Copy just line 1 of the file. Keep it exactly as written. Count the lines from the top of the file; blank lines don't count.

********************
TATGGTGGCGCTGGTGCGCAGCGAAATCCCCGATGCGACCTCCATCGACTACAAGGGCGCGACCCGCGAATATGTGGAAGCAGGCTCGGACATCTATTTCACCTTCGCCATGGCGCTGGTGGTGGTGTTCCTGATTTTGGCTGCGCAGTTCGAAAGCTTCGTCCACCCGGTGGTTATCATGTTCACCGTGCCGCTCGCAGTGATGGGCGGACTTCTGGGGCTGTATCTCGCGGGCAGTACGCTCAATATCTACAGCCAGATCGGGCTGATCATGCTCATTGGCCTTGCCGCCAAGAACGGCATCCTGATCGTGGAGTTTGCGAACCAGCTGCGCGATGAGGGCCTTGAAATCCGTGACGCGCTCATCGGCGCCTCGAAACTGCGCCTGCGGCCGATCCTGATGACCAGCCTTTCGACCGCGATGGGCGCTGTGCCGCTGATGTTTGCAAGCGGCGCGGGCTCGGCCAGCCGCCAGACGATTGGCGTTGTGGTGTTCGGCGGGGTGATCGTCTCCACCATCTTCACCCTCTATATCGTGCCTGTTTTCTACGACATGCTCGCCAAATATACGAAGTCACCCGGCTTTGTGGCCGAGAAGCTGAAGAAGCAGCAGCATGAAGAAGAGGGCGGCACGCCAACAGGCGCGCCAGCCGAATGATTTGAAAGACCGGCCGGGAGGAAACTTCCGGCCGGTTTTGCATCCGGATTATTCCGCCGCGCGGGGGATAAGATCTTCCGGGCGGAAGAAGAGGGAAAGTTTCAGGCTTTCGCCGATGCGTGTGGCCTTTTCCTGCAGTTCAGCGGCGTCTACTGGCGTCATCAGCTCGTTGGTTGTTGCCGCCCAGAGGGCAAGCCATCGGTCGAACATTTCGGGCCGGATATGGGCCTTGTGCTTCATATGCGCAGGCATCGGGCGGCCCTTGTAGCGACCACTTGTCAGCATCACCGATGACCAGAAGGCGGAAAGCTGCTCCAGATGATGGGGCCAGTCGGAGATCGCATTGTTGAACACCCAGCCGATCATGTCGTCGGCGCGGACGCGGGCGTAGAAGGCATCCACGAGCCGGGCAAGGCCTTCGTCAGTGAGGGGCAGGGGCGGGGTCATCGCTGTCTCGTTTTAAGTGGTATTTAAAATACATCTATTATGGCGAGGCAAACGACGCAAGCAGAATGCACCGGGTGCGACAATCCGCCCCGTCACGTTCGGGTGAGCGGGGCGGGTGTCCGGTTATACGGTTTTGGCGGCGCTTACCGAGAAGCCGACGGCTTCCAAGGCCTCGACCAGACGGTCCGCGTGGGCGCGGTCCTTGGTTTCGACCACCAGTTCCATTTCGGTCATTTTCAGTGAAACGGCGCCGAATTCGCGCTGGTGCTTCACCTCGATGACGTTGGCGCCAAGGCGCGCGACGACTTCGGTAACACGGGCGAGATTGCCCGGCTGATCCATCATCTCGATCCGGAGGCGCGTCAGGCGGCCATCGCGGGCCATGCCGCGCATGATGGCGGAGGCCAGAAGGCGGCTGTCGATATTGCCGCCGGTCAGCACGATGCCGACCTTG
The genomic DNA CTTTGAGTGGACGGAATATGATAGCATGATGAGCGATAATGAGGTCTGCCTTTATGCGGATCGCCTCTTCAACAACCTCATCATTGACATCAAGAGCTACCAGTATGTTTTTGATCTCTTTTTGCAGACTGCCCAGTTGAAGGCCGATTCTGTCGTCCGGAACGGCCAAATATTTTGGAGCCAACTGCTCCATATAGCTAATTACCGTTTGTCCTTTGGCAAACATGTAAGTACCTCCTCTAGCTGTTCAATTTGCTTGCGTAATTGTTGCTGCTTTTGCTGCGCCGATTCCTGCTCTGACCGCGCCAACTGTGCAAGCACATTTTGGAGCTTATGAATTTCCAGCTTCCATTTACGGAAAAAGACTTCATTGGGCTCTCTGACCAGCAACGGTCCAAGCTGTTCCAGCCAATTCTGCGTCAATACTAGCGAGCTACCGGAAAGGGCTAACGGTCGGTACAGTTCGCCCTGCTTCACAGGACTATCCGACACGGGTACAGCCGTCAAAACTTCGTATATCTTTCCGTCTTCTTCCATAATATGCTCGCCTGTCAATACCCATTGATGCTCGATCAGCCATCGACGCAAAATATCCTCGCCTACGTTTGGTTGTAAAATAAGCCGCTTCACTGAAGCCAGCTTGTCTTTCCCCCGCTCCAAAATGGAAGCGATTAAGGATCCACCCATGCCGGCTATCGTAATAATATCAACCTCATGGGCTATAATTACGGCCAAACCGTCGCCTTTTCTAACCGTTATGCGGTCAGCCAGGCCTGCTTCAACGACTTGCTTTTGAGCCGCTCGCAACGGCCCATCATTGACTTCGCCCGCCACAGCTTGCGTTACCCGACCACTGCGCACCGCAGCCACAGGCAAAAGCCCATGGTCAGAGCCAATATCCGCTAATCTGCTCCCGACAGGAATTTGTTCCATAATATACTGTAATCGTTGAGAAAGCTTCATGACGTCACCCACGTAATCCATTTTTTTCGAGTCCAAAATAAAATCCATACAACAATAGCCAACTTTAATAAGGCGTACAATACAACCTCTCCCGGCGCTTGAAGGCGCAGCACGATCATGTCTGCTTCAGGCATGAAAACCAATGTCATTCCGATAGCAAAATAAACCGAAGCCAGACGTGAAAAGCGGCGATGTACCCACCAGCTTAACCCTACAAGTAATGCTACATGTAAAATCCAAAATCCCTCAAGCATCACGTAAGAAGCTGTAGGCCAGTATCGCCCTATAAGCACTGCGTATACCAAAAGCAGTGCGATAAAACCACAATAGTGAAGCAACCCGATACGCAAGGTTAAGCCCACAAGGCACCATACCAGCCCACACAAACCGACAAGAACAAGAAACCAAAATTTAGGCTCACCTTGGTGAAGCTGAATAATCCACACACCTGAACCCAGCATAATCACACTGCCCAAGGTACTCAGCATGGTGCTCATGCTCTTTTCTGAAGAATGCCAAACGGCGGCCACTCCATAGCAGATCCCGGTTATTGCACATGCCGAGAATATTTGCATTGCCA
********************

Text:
TATGGTGGCGCTGGTGCGCAGCGAAATCCCCGATGCGACCTCCATCGACTACAAGGGCGCGACCCGCGAATATGTGGAAGCAGGCTCGGACATCTATTTCACCTTCGCCATGGCGCTGGTGGTGGTGTTCCTGATTTTGGCTGCGCAGTTCGAAAGCTTCGTCCACCCGGTGGTTATCATGTTCACCGTGCCGCTCGCAGTGATGGGCGGACTTCTGGGGCTGTATCTCGCGGGCAGTACGCTCAATATCTACAGCCAGATCGGGCTGATCATGCTCATTGGCCTTGCCGCCAAGAACGGCATCCTGATCGTGGAGTTTGCGAACCAGCTGCGCGATGAGGGCCTTGAAATCCGTGACGCGCTCATCGGCGCCTCGAAACTGCGCCTGCGGCCGATCCTGATGACCAGCCTTTCGACCGCGATGGGCGCTGTGCCGCTGATGTTTGCAAGCGGCGCGGGCTCGGCCAGCCGCCAGACGATTGGCGTTGTGGTGTTCGGCGGGGTGATCGTCTCCACCATCTTCACCCTCTATATCGTGCCTGTTTTCTACGACATGCTCGCCAAATATACGAAGTCACCCGGCTTTGTGGCCGAGAAGCTGAAGAAGCAGCAGCATGAAGAAGAGGGCGGCACGCCAACAGGCGCGCCAGCCGAATGATTTGAAAGACCGGCCGGGAGGAAACTTCCGGCCGGTTTTGCATCCGGATTATTCCGCCGCGCGGGGGATAAGATCTTCCGGGCGGAAGAAGAGGGAAAGTTTCAGGCTTTCGCCGATGCGTGTGGCCTTTTCCTGCAGTTCAGCGGCGTCTACTGGCGTCATCAGCTCGTTGGTTGTTGCCGCCCAGAGGGCAAGCCATCGGTCGAACATTTCGGGCCGGATATGGGCCTTGTGCTTCATATGCGCAGGCATCGGGCGGCCCTTGTAGCGACCACTTGTCAGCATCACCGATGACCAGAAGGCGGAAAGCTGCTCCAGATGATGGGGCCAGTCGGAGATCGCATTGTTGAACACCCAGCCGATCATGTCGTCGGCGCGGACGCGGGCGTAGAAGGCATCCACGAGCCGGGCAAGGCCTTCGTCAGTGAGGGGCAGGGGCGGGGTCATCGCTGTCTCGTTTTAAGTGGTATTTAAAATACATCTATTATGGCGAGGCAAACGACGCAAGCAGAATGCACCGGGTGCGACAATCCGCCCCGTCACGTTCGGGTGAGCGGGGCGGGTGTCCGGTTATACGGTTTTGGCGGCGCTTACCGAGAAGCCGACGGCTTCCAAGGCCTCGACCAGACGGTCCGCGTGGGCGCGGTCCTTGGTTTCGACCACCAGTTCCATTTCGGTCATTTTCAGTGAAACGGCGCCGAATTCGCGCTGGTGCTTCACCTCGATGACGTTGGCGCCAAGGCGCGCGACGACTTCGGTAACACGGGCGAGATTGCCCGGCTGATCCATCATCTCGATCCGGAGGCGCGTCAGGCGGCCATCGCGGGCCATGCCGCGCATGATGGCGGAGGCCAGAAGGCGGCTGTCGATATTGCCGCCGGTCAGCACGATGCCGACCTTG